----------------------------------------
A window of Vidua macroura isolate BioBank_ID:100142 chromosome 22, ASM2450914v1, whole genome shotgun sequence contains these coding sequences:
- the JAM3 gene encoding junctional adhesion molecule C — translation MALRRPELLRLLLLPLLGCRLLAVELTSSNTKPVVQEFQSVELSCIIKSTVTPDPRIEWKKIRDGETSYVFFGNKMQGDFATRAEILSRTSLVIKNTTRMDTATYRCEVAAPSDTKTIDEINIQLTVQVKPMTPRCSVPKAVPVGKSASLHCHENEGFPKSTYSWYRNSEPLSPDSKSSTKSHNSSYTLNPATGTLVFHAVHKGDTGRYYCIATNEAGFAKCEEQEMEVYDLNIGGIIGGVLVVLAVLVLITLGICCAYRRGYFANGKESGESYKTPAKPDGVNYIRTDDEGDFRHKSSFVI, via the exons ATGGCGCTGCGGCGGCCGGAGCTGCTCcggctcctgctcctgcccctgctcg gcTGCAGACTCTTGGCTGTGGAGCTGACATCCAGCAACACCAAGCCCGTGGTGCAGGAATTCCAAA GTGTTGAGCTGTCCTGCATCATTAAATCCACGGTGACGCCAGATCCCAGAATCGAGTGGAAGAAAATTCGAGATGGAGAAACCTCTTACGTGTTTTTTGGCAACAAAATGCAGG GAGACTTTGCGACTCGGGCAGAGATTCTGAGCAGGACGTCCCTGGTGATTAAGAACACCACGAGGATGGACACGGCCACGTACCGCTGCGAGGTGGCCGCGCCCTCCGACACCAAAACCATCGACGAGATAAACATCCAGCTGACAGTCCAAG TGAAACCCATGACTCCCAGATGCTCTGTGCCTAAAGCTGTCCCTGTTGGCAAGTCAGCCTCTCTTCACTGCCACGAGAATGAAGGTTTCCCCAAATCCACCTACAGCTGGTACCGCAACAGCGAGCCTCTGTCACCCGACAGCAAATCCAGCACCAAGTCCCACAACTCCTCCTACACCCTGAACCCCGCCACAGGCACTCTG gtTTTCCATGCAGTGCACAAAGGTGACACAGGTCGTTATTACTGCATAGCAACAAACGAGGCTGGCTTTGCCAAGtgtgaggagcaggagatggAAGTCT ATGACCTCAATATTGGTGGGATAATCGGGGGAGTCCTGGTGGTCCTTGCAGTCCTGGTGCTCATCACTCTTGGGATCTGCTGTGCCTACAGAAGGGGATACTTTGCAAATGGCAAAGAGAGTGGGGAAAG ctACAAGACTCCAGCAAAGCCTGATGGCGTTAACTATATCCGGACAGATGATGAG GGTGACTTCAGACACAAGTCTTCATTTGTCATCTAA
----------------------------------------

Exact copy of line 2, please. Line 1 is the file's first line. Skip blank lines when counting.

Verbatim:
- the JAM3 gene encoding junctional adhesion molecule C — translation MALRRPELLRLLLLPLLGCRLLAVELTSSNTKPVVQEFQSVELSCIIKSTVTPDPRIEWKKIRDGETSYVFFGNKMQGDFATRAEILSRTSLVIKNTTRMDTATYRCEVAAPSDTKTIDEINIQLTVQVKPMTPRCSVPKAVPVGKSASLHCHENEGFPKSTYSWYRNSEPLSPDSKSSTKSHNSSYTLNPATGTLVFHAVHKGDTGRYYCIATNEAGFAKCEEQEMEVYDLNIGGIIGGVLVVLAVLVLITLGICCAYRRGYFANGKESGESYKTPAKPDGVNYIRTDDEGDFRHKSSFVI, via the exons ATGGCGCTGCGGCGGCCGGAGCTGCTCcggctcctgctcctgcccctgctcg gcTGCAGACTCTTGGCTGTGGAGCTGACATCCAGCAACACCAAGCCCGTGGTGCAGGAATTCCAAA GTGTTGAGCTGTCCTGCATCATTAAATCCACGGTGACGCCAGATCCCAGAATCGAGTGGAAGAAAATTCGAGATGGAGAAACCTCTTACGTGTTTTTTGGCAACAAAATGCAGG GAGACTTTGCGACTCGGGCAGAGATTCTGAGCAGGACGTCCCTGGTGATTAAGAACACCACGAGGATGGACACGGCCACGTACCGCTGCGAGGTGGCCGCGCCCTCCGACACCAAAACCATCGACGAGATAAACATCCAGCTGACAGTCCAAG TGAAACCCATGACTCCCAGATGCTCTGTGCCTAAAGCTGTCCCTGTTGGCAAGTCAGCCTCTCTTCACTGCCACGAGAATGAAGGTTTCCCCAAATCCACCTACAGCTGGTACCGCAACAGCGAGCCTCTGTCACCCGACAGCAAATCCAGCACCAAGTCCCACAACTCCTCCTACACCCTGAACCCCGCCACAGGCACTCTG gtTTTCCATGCAGTGCACAAAGGTGACACAGGTCGTTATTACTGCATAGCAACAAACGAGGCTGGCTTTGCCAAGtgtgaggagcaggagatggAAGTCT ATGACCTCAATATTGGTGGGATAATCGGGGGAGTCCTGGTGGTCCTTGCAGTCCTGGTGCTCATCACTCTTGGGATCTGCTGTGCCTACAGAAGGGGATACTTTGCAAATGGCAAAGAGAGTGGGGAAAG ctACAAGACTCCAGCAAAGCCTGATGGCGTTAACTATATCCGGACAGATGATGAG GGTGACTTCAGACACAAGTCTTCATTTGTCATCTAA